By contrast, if we choose not to expand airports, chances are that demand for air travel will not increase as much. The key point is that none of this is inevitable: expanding airports is not a neutral technical measure, it’s a political choice with important consequences. And it flies in the face of the Climate Emergency declaration passed by the House of Commons.

IS: Last month The Guardian published a report titled “Electric planes on the horizon as industry heeds climate warnings.” What do you make of claims that “some forms of sustainable aviation … may be coming into view,” as the report asserts?

DF and GM: It’s important to keep in mind that such claims come mainly from the aviation industry, and are amplified by over-enthusiastic media.

Who doesn’t love an article about some fancy new “green” technology? The reason why the industry keeps pushing these claims is that it buys them time.

If new tech could clean up aviation, there would be no need to curb air travel demand and airport expansion, and the aviation industry could continue with business as usual.

The truth, though, is that there is no technological fix to the aviation emission problem.

There is no technology that could be scaled up quickly enough to offset the projected increases in demand.

Small electric planes might substitute some short-haul flights in the course of the next decade, but they can hardly be scaled up to flights over longer distances — and these make for the bulk of emissions.

So that will be nowhere near enough to achieve the CO2 reductions that we need. Which is why we need to talk about reducing (or at least not increasing) the number of flights.

IS: What policies do you think the government could introduce that would curb demand, and therefore emissions, in the aviation sector?

DF and GM: Given what we’ve discussed, a first measure would obviously be some sort of moratorium on airport expansion and possibly the scaling down of some existing airports.

Besides that, there are lots of measures that are currently being discussed among academics and environmental activists.

These include, for example, introducing a kerosene tax — few people know it, but aviation fuel is virtually untaxed.

This is socially unfair, as domestic energy and road fuel, which are consumed by most of the population, are taxed.

That’s compared to only about a quarter of the British population that flies more than once in a typical year. This is why some have proposed a “frequent flyer levy,” which would exempt one flight per person per year, but would apply to all subsequent flights.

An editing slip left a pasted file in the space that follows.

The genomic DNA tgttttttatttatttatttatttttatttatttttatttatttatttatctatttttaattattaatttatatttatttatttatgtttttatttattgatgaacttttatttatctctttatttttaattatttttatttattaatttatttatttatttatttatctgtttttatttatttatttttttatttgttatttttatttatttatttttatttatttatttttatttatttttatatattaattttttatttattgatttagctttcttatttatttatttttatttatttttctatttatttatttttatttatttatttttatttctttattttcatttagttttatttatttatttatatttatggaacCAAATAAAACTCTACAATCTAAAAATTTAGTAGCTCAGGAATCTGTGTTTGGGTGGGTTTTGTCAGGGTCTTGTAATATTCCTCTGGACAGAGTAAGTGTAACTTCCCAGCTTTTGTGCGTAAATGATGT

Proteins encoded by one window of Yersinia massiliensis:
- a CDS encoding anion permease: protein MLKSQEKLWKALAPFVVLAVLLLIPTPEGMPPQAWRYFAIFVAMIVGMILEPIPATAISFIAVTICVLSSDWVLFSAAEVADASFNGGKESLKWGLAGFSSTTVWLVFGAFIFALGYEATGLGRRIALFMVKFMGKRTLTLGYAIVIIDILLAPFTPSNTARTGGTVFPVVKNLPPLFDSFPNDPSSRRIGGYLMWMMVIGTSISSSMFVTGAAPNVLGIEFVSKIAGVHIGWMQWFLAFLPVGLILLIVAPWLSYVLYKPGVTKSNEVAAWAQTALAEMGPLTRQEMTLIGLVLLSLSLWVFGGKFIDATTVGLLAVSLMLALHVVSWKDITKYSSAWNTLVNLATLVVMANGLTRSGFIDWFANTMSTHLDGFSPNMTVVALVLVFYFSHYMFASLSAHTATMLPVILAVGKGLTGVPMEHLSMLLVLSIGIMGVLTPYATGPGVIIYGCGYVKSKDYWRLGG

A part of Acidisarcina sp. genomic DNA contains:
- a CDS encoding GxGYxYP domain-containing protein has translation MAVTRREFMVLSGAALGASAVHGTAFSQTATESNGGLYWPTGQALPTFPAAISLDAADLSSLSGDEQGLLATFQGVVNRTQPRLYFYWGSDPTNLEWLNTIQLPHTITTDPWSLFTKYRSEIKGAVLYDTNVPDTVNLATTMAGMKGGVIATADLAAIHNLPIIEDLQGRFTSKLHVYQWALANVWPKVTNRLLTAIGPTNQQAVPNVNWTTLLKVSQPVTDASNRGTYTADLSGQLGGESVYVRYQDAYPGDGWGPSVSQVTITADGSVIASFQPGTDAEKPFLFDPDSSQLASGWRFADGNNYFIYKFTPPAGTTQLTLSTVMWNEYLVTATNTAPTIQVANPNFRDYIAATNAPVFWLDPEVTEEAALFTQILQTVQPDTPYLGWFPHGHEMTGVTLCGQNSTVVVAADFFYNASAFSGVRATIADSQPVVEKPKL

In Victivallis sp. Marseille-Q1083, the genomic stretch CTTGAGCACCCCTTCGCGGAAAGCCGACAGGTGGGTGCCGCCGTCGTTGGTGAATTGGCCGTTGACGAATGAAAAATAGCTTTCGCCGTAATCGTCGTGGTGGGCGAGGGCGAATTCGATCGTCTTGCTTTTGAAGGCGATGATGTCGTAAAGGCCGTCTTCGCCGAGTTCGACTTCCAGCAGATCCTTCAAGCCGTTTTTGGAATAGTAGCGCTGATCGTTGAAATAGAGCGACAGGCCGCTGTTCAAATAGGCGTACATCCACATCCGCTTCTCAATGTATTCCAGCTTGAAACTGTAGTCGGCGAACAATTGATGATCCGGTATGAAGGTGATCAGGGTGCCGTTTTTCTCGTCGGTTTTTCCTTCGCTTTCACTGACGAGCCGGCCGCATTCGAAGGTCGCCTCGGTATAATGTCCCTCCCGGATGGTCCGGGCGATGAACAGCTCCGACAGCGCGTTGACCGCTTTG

Other measures might include caps on short-haul and domestic flights, institutional changes in the travel policies of organisations, and improving alternative modes travel.

The use of trains instead of planes for certain journeys is one example of where government could encourage a shift in demand to lower-emission travel.

For instance, measures could be put in place to ensure comparable advertising of journey times.

While trains tend to go city centre to city centre and you can normally jump straight on, there is often substantial travel needed to reach airports as well as go through check-in and security.

Researchers have compared actual travel times, and for a journey such as London-Amsterdam there is very little difference in actual travel time, but flights would be advertised as around two-and-half hours faster.

From personal experience, another barrier to using trains is the difficulty in buying tickets. While with flights it’s straightforward to buy a single ticket that takes you to your final destination (even if there are changeovers), with trains you often have to buy several parts of a journey to Europe separately.

The government could work to break down unnecessary barriers such as this to make the most carbon-efficient types of travel easier to use for the public.

Read the full article, Planned Growth of UK Airports Not Consistent with Net-zero Climate Goal, at Carbon Brief carbonbrief.org.